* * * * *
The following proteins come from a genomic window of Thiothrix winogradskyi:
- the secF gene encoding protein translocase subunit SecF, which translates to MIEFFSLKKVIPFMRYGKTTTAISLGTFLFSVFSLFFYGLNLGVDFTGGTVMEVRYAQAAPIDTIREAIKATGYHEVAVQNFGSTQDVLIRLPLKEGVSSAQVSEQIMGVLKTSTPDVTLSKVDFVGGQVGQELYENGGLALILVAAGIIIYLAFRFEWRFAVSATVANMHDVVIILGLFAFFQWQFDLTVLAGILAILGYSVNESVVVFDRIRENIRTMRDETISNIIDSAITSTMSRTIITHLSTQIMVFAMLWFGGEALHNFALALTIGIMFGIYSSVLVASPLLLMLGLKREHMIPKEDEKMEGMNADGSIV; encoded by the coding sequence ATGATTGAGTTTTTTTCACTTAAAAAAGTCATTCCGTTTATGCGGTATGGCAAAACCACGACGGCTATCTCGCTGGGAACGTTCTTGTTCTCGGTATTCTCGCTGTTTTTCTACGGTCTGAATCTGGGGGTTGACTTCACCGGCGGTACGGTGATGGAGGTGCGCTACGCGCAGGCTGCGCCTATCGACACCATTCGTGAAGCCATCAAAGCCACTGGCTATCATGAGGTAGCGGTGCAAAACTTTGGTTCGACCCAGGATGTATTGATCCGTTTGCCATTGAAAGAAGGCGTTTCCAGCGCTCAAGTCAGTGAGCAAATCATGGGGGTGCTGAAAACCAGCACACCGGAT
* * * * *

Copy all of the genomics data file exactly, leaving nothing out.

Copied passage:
The following proteins come from a genomic window of Thiothrix winogradskyi:
- the secF gene encoding protein translocase subunit SecF, which translates to MIEFFSLKKVIPFMRYGKTTTAISLGTFLFSVFSLFFYGLNLGVDFTGGTVMEVRYAQAAPIDTIREAIKATGYHEVAVQNFGSTQDVLIRLPLKEGVSSAQVSEQIMGVLKTSTPDVTLSKVDFVGGQVGQELYENGGLALILVAAGIIIYLAFRFEWRFAVSATVANMHDVVIILGLFAFFQWQFDLTVLAGILAILGYSVNESVVVFDRIRENIRTMRDETISNIIDSAITSTMSRTIITHLSTQIMVFAMLWFGGEALHNFALALTIGIMFGIYSSVLVASPLLLMLGLKREHMIPKEDEKMEGMNADGSIV; encoded by the coding sequence ATGATTGAGTTTTTTTCACTTAAAAAAGTCATTCCGTTTATGCGGTATGGCAAAACCACGACGGCTATCTCGCTGGGAACGTTCTTGTTCTCGGTATTCTCGCTGTTTTTCTACGGTCTGAATCTGGGGGTTGACTTCACCGGCGGTACGGTGATGGAGGTGCGCTACGCGCAGGCTGCGCCTATCGACACCATTCGTGAAGCCATCAAAGCCACTGGCTATCATGAGGTAGCGGTGCAAAACTTTGGTTCGACCCAGGATGTATTGATCCGTTTGCCATTGAAAGAAGGCGTTTCCAGCGCTCAAGTCAGTGAGCAAATCATGGGGGTGCTGAAAACCAGCACACCGGAT